What Happens When a Will is Contested?
Many Californians do not have a last will and testament. Taking the time to engage in estate planning can help you protect your assets and ensure your loved ones receive your assets according to your wishes. Unfortunately, there is always a chance that someone will contest a last will and testament. Will contests are more common than most people realize. When one person believes they are entitled to a share in an estate or disagrees with how the estate is going to be distributed, they can contest the will.
Who Can Contest a Will in California?
In California, only interested parties can contest a will. Interested parties are people who would have benefited under an earlier version of the will or heirs of the decedent not included in the current will. The person contesting the will has a right to file an objection with a court to stop the court from probating the will.
After an interested party files an objection to stop the probate process, the proposed executor of the estate needs to inform the following people that there has been a will contest:
- The heirs of the deceased person who are known
- Each person named in the will (if one exists)
- Any alternate executors
Next, there will be a hearing (likely hearings) in front of a judge regarding the will contest. The person contesting the will must provide the court with evidence proving the grounds on which the will contest is based.
For example, suppose a daughter claims that her brother used undue influence over her father. She claims that her brother influenced her father to cut her out of the will. In that case, the daughter would need to provide the court with evidence of the undue influence exerted over her father.
What Happens if Nobody Responds to the Will Contest?
If the people benefiting from the will that is being challenged receive notice of the will contest and do not respond, the case will go ahead without them. In this scenario, the person contesting the will would be able to submit evidence without opposition. Since nobody would be present to challenge the evidence at the hearing, the judge may rule in the objector’s favor. The parties who did not respond would be bound by the court’s ruling in the case.
If you received notice that a will contest is occurring, and you are one of the estate devisees, it is crucial that you discuss your case with a lawyer as soon as possible.
The Court Will Decide Whether to Accept or Reject the Will
At the end of the trial, the probate court judge may choose to accept the will entirely or reject part of the contested will.
- In some cases, the judge will reject the will entirely.
- If the person contesting the will claims another will supersedes the contested will, the judge may decide to enforce the other will.
- When there is only one will, and the judge determines it to be invalid, the probate court will distribute the decedent’s property according to California intestacy laws.
The Legal Grounds for Contesting a Will in California
In California, there are several different legal grounds for contesting the validity of a will, namely:
- The testator who created the will did not have testamentary capacity
- The will was not signed and executed properly
- Another person unduly influenced the testator in creating the will or including certain provisions that benefited them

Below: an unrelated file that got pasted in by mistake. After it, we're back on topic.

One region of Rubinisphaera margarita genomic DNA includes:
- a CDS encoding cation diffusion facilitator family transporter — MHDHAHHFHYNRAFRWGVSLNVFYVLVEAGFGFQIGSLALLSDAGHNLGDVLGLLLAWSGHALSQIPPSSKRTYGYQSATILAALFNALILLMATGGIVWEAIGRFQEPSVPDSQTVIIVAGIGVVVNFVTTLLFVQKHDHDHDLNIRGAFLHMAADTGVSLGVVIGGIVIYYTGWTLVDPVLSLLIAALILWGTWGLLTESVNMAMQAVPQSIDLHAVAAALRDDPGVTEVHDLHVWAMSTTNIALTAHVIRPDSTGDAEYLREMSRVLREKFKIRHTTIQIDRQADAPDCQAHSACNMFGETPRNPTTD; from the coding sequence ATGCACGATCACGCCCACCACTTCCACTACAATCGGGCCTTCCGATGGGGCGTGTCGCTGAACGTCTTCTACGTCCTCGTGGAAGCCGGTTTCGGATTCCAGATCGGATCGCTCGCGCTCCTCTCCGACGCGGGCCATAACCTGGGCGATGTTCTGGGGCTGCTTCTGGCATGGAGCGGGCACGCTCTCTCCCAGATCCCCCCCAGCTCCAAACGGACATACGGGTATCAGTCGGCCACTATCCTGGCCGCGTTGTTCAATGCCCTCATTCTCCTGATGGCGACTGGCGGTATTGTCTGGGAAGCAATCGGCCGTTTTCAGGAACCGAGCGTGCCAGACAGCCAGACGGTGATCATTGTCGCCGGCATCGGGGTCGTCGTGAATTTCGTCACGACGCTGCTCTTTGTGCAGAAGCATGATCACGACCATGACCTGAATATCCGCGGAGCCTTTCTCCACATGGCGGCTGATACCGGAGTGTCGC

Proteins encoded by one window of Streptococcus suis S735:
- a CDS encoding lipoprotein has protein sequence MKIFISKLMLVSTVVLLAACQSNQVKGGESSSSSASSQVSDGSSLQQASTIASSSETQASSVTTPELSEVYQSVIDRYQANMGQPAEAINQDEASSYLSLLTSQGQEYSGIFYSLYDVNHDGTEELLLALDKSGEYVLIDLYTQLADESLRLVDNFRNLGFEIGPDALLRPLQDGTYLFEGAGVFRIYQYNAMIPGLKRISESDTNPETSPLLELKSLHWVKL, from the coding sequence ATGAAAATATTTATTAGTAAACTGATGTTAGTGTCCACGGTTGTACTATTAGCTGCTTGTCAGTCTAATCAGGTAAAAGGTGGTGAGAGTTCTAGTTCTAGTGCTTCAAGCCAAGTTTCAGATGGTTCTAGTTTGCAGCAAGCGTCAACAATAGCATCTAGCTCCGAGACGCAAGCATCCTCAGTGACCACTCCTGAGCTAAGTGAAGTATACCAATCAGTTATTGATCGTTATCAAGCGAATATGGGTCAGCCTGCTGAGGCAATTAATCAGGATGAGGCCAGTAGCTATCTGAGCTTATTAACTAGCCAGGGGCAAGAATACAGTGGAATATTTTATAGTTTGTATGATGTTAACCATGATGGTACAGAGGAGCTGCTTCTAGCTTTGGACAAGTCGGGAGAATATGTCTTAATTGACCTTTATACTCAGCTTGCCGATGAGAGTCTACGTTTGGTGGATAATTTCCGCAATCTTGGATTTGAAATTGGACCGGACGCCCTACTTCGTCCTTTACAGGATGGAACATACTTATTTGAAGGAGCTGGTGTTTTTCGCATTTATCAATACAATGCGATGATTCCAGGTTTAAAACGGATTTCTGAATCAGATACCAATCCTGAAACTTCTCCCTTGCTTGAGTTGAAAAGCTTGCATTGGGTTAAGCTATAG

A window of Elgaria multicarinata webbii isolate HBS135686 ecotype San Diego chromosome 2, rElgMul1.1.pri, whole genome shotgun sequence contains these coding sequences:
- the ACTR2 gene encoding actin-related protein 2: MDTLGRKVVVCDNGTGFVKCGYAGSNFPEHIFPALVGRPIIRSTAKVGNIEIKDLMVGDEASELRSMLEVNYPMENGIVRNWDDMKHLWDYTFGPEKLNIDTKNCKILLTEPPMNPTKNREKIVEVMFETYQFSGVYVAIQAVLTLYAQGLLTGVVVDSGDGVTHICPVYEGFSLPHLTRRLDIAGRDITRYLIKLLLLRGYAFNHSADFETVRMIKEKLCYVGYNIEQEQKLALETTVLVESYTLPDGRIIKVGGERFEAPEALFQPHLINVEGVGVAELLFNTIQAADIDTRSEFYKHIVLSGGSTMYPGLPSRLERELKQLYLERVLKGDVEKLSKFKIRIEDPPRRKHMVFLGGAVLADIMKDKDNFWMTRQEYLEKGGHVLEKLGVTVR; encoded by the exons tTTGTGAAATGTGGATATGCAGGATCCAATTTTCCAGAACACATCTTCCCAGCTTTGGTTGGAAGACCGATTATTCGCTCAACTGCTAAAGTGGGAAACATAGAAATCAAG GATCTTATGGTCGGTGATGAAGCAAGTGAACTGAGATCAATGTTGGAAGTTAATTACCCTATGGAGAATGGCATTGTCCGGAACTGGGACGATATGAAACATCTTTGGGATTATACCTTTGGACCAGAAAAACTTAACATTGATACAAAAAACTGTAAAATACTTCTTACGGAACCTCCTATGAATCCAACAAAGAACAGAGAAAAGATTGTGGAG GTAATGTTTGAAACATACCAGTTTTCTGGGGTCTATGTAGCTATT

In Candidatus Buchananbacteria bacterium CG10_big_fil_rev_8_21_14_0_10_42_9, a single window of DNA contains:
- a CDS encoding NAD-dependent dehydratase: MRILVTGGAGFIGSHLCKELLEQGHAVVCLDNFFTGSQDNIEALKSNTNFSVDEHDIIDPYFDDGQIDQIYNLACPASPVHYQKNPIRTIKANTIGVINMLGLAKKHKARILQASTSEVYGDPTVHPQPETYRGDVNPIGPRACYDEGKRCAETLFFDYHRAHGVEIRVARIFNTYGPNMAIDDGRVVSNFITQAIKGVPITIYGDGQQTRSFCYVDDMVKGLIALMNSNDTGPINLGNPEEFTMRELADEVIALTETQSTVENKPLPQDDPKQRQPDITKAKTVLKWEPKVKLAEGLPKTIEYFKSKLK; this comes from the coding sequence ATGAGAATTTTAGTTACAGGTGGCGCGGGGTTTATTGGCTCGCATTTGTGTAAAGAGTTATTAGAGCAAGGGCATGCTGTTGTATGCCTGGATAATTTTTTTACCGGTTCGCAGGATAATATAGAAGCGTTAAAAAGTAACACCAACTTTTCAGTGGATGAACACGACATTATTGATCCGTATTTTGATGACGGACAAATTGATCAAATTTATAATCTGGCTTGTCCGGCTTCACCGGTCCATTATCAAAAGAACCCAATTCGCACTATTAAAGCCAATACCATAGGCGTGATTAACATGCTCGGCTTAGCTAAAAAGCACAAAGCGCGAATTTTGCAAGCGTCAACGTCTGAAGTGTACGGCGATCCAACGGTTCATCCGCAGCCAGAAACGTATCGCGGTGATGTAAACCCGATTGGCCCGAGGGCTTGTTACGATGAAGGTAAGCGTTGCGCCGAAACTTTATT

Each of these legal grounds can be difficult to prove. The person contesting the will may need to obtain medical records, witness testimony, and witness’ declarations. Additionally, they may need to hire experts to provide their expert opinions. Contesting a will is not easy and can become an expensive court process.
Will Contests Involving Lack of Testamentary Formalities
According to California law, a beneficiary or potential beneficiary can contest a will in California if the will was not created and executed properly. California requires specific testamentary formalities for a will to be valid. Specifically, California wills must be in writing and signed by:
- The testator who created the will, or
- By another person in the testator’s presence and by their direction, or
- By a conservator according to a court order to make a will according to the California Probate Code
Additionally, the will must be witnessed and signed by the testator during their lifetime. Two additional people must witness the testator signing the will (unless the will is handwritten) and sign the will themselves. The witnesses must be present simultaneously and witness the testator signing the will or the testator’s acknowledgment of the signature of the will.
Will Contests Involving Community Property
Remember that spouses who create a will in California may only devise, or give, their interest in the community property. Most property either spouse acquires after the marriage will be considered community property with a few exceptions, and the surviving spouse will have a right to 50% of it.
If a spouse tries to disinherit the other spouse in a community property state, the spouse is still entitled to 50% of the property. The surviving spouse has a right to contest a will that does not leave them 50% of the property.
Discuss Your Case With a California Will Contest Lawyer Today
If you are involved in a will contest in California, you need experienced legal representation. Contact the Law Offices of Daniel A. Hunt today to schedule your initial consultation and learn how we can fight for your rights.
Law Offices of Daniel A. Hunt
The Law Offices of Daniel A. Hunt is a California law firm specializing in Estate Planning; Trust Administration & Litigation; Probate; and Conservatorships. We've helped over 10,000 clients find peace of mind. We serve clients throughout the greater Sacramento region and the state of California.